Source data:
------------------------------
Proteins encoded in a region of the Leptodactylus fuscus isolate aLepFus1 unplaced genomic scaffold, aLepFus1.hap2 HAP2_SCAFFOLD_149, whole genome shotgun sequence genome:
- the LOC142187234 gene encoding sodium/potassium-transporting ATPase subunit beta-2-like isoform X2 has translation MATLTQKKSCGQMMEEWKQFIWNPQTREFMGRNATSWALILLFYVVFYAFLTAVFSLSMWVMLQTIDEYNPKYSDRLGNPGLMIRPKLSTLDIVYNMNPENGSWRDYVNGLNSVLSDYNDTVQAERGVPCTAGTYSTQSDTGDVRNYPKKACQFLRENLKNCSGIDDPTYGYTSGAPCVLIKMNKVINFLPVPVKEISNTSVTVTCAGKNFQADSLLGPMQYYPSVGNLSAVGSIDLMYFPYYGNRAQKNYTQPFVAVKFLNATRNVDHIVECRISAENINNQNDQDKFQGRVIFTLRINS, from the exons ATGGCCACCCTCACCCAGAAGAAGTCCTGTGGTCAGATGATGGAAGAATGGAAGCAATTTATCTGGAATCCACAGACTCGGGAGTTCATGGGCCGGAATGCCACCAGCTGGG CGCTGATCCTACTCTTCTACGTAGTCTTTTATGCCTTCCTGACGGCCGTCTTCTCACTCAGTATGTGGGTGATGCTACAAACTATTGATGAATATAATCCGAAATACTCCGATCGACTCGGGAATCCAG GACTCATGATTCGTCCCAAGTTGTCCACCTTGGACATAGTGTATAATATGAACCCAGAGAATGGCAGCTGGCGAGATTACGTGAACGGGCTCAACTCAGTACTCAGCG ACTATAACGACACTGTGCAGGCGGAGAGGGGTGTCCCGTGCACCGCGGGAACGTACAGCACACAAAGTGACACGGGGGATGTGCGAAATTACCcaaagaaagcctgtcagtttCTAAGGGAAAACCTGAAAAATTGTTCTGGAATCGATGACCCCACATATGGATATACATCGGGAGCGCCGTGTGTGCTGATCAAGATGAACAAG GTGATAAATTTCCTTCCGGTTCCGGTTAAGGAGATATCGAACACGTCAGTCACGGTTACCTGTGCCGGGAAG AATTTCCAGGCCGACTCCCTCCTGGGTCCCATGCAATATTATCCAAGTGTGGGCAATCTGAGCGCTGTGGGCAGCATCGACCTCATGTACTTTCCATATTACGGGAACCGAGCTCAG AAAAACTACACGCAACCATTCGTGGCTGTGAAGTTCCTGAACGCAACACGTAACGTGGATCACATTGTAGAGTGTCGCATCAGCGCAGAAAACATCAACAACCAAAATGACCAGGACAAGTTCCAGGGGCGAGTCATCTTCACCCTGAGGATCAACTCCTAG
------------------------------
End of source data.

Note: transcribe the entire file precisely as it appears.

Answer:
Proteins encoded in a region of the Leptodactylus fuscus isolate aLepFus1 unplaced genomic scaffold, aLepFus1.hap2 HAP2_SCAFFOLD_149, whole genome shotgun sequence genome:
- the LOC142187234 gene encoding sodium/potassium-transporting ATPase subunit beta-2-like isoform X2 has translation MATLTQKKSCGQMMEEWKQFIWNPQTREFMGRNATSWALILLFYVVFYAFLTAVFSLSMWVMLQTIDEYNPKYSDRLGNPGLMIRPKLSTLDIVYNMNPENGSWRDYVNGLNSVLSDYNDTVQAERGVPCTAGTYSTQSDTGDVRNYPKKACQFLRENLKNCSGIDDPTYGYTSGAPCVLIKMNKVINFLPVPVKEISNTSVTVTCAGKNFQADSLLGPMQYYPSVGNLSAVGSIDLMYFPYYGNRAQKNYTQPFVAVKFLNATRNVDHIVECRISAENINNQNDQDKFQGRVIFTLRINS, from the exons ATGGCCACCCTCACCCAGAAGAAGTCCTGTGGTCAGATGATGGAAGAATGGAAGCAATTTATCTGGAATCCACAGACTCGGGAGTTCATGGGCCGGAATGCCACCAGCTGGG CGCTGATCCTACTCTTCTACGTAGTCTTTTATGCCTTCCTGACGGCCGTCTTCTCACTCAGTATGTGGGTGATGCTACAAACTATTGATGAATATAATCCGAAATACTCCGATCGACTCGGGAATCCAG GACTCATGATTCGTCCCAAGTTGTCCACCTTGGACATAGTGTATAATATGAACCCAGAGAATGGCAGCTGGCGAGATTACGTGAACGGGCTCAACTCAGTACTCAGCG ACTATAACGACACTGTGCAGGCGGAGAGGGGTGTCCCGTGCACCGCGGGAACGTACAGCACACAAAGTGACACGGGGGATGTGCGAAATTACCcaaagaaagcctgtcagtttCTAAGGGAAAACCTGAAAAATTGTTCTGGAATCGATGACCCCACATATGGATATACATCGGGAGCGCCGTGTGTGCTGATCAAGATGAACAAG GTGATAAATTTCCTTCCGGTTCCGGTTAAGGAGATATCGAACACGTCAGTCACGGTTACCTGTGCCGGGAAG AATTTCCAGGCCGACTCCCTCCTGGGTCCCATGCAATATTATCCAAGTGTGGGCAATCTGAGCGCTGTGGGCAGCATCGACCTCATGTACTTTCCATATTACGGGAACCGAGCTCAG AAAAACTACACGCAACCATTCGTGGCTGTGAAGTTCCTGAACGCAACACGTAACGTGGATCACATTGTAGAGTGTCGCATCAGCGCAGAAAACATCAACAACCAAAATGACCAGGACAAGTTCCAGGGGCGAGTCATCTTCACCCTGAGGATCAACTCCTAG